• Health departments should work with health-service CBOs to develop more complementary roles, more effective coordination of services, and better use of existing resources. CBO roles should be consistent with each organization's stated and unstated interests, missions, goals, and objectives. Some appropriate roles for CBOs might be to

    • profile the characteristics, health beliefs, and other attributes of the community's foreign-born population(s);

    • locate patients who previously have been lost to follow-up (if confidentiality issues can be resolved);

    • help provide TB-related health education to high-risk populations;

    • provide outreach and screening services, with or without financial support from the health department;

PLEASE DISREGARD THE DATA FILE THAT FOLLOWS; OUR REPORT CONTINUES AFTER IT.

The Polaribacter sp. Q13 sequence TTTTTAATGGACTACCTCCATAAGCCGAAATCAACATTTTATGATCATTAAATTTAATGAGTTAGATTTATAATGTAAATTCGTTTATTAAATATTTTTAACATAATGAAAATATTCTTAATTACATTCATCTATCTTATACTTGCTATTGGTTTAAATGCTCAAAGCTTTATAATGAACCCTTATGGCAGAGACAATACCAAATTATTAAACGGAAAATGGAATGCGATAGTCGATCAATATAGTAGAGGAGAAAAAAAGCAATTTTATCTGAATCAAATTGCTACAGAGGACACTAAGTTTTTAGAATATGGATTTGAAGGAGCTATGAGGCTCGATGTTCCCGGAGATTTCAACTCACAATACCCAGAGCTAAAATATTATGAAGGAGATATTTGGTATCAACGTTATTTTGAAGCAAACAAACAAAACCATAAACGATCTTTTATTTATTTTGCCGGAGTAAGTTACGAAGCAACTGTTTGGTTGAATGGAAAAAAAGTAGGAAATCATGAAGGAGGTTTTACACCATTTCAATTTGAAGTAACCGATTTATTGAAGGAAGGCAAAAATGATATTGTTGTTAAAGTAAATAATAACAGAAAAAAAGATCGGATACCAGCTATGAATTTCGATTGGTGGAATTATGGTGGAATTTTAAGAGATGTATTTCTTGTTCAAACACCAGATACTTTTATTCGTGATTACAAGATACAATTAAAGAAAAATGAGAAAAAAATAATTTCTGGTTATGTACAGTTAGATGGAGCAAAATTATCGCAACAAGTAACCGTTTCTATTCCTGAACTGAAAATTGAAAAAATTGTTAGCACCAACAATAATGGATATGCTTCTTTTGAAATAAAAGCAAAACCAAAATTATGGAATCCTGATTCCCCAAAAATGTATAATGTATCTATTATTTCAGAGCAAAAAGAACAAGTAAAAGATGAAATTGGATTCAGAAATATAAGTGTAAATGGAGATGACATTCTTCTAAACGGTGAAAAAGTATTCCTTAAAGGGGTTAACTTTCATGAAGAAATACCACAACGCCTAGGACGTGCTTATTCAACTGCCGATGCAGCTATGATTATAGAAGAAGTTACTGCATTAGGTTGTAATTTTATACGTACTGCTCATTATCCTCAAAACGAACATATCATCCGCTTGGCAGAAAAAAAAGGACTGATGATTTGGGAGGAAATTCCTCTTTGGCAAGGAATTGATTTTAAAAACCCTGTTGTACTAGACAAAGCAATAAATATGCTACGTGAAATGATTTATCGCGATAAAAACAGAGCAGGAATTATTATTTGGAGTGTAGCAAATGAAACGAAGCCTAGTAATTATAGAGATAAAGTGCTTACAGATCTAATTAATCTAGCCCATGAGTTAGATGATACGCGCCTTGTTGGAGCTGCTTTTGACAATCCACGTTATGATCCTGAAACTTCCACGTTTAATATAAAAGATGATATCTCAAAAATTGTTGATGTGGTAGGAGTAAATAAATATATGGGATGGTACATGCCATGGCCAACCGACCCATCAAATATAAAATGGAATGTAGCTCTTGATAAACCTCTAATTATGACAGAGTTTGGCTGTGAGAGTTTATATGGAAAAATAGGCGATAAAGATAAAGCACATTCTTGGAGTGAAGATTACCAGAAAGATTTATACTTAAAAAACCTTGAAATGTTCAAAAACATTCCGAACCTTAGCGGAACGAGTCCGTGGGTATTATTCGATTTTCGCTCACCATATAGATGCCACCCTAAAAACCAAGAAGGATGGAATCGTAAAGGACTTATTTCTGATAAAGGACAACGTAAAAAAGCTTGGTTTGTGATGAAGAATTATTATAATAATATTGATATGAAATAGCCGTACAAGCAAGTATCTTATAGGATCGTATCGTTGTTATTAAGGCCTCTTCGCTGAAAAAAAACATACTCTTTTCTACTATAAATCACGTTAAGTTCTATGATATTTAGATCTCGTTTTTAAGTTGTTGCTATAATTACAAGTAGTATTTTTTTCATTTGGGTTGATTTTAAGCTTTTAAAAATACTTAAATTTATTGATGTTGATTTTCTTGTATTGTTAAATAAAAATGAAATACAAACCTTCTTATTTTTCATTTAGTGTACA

• serve as a site for DOT and/or preventive therapy in close collaboration with health department staff (e.g., a health department might detail a staff person to provide health education, screening, and preventive therapy at a CBO);

    • identify and provide referral services;

    • provide and/or distribute incentives and enablers to persons receiving treatment or preventive therapy;

    • enhance the credibility of health-education messages or outreach activities;

    • translate health-education or training materials; and

    • identify contacts abroad with whom to begin developing relationships.

  • Health departments should initiate the development of prevention-outcome measures for their communities.